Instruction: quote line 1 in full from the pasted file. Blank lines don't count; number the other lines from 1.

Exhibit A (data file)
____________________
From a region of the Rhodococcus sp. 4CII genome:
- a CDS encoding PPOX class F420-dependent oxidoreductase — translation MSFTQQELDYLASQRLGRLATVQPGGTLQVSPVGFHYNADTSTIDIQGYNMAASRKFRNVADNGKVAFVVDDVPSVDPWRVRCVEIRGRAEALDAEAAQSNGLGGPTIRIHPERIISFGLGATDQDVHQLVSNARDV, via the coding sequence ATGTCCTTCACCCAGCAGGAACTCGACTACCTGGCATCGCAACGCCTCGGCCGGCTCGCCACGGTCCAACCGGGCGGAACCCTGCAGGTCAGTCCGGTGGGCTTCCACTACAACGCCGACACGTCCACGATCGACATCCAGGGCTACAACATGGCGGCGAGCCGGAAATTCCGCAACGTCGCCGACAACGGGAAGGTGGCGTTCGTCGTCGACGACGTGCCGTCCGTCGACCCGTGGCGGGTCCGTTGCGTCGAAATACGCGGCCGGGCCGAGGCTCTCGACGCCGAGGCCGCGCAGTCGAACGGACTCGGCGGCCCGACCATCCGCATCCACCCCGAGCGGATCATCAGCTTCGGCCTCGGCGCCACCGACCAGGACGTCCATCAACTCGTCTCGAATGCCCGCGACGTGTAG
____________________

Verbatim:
From a region of the Rhodococcus sp. 4CII genome: